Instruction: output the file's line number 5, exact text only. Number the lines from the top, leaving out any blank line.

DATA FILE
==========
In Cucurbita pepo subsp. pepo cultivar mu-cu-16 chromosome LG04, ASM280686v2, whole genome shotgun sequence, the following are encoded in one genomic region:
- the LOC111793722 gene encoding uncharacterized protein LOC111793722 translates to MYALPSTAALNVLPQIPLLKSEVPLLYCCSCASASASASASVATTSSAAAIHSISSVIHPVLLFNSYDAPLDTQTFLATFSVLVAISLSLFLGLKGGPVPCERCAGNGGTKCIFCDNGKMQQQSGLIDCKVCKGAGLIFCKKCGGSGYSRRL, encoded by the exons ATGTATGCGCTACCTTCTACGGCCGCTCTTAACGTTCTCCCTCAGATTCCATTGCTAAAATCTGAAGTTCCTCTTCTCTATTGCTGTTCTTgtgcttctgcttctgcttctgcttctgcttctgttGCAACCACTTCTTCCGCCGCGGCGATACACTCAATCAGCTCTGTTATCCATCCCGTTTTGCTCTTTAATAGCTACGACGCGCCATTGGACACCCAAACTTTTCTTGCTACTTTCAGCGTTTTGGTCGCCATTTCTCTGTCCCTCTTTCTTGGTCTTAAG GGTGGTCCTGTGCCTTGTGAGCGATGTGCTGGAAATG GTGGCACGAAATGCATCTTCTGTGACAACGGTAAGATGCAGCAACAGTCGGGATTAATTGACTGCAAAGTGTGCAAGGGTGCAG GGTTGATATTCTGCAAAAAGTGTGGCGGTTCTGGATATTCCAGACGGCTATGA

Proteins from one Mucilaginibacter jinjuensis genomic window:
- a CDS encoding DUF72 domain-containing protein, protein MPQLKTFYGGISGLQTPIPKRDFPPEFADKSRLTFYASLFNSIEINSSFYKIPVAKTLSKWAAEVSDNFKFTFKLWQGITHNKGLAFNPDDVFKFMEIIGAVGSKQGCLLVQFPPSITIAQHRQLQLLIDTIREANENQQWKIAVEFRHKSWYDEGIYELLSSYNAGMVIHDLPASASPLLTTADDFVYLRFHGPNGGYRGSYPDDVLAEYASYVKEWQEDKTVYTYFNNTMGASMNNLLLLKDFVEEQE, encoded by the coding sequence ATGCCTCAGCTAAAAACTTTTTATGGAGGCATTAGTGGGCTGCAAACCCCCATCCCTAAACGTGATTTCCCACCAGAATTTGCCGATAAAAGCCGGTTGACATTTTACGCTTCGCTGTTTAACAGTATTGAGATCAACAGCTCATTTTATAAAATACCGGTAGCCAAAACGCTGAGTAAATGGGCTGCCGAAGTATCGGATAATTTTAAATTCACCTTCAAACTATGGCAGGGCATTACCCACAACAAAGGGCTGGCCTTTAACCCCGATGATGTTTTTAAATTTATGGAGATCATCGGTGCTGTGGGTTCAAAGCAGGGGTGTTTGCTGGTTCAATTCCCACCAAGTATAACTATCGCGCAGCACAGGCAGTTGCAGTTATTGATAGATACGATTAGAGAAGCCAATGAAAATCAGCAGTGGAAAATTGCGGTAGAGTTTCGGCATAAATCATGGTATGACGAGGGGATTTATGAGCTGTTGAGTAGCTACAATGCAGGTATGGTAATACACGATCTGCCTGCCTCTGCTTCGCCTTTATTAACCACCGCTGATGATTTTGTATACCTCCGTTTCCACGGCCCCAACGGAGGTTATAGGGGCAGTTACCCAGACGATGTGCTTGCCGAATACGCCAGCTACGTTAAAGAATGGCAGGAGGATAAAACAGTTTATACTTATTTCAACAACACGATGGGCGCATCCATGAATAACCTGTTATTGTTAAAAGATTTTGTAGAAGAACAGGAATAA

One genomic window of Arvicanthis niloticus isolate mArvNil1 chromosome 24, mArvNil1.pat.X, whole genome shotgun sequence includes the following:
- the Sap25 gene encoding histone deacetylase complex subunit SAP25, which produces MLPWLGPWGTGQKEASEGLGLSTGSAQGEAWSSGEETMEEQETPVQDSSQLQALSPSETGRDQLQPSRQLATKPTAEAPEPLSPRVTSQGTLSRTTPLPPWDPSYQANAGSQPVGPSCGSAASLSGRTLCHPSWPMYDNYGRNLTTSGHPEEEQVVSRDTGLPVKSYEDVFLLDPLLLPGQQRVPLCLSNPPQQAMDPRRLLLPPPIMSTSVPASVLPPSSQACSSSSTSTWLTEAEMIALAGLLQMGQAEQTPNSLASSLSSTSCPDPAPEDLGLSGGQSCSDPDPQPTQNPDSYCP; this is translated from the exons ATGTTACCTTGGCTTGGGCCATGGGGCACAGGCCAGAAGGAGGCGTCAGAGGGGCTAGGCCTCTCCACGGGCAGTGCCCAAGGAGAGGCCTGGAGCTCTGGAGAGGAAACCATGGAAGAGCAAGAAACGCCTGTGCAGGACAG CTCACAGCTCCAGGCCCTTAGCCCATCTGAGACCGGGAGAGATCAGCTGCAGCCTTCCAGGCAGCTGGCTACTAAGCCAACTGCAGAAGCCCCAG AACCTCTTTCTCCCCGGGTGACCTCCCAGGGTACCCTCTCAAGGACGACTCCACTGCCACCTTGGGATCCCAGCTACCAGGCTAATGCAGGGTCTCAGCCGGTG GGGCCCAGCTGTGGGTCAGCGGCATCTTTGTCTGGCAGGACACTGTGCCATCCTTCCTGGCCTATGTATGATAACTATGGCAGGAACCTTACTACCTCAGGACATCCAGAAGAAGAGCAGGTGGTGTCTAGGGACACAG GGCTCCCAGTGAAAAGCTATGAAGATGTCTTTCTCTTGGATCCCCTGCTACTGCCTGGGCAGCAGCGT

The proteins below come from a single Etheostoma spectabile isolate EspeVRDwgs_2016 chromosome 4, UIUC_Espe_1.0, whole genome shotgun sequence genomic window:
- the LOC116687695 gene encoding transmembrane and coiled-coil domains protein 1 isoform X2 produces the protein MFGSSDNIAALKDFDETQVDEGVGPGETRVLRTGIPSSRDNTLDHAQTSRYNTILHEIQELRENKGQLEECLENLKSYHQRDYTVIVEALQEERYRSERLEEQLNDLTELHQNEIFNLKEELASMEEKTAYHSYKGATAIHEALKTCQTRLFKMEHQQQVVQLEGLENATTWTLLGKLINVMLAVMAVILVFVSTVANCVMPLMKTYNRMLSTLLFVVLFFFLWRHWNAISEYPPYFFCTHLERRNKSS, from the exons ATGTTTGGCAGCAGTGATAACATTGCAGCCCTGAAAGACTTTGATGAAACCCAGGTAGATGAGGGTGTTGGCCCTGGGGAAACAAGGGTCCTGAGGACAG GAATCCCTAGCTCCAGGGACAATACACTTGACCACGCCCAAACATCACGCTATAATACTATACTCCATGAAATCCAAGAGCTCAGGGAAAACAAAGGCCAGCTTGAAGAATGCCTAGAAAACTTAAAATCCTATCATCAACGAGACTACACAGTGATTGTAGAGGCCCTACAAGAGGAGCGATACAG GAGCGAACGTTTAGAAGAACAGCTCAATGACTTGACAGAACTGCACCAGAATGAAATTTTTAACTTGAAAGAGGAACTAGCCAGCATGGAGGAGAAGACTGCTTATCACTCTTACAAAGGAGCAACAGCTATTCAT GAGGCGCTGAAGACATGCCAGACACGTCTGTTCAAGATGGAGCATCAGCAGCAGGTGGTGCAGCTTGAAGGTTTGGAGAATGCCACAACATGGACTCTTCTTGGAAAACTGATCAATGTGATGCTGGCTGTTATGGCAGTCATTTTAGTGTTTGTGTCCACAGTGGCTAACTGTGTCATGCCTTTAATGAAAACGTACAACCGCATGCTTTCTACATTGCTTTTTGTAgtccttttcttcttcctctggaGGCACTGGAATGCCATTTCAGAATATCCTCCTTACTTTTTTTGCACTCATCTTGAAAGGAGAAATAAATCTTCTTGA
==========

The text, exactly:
One genomic window of Arvicanthis niloticus isolate mArvNil1 chromosome 24, mArvNil1.pat.X, whole genome shotgun sequence includes the following: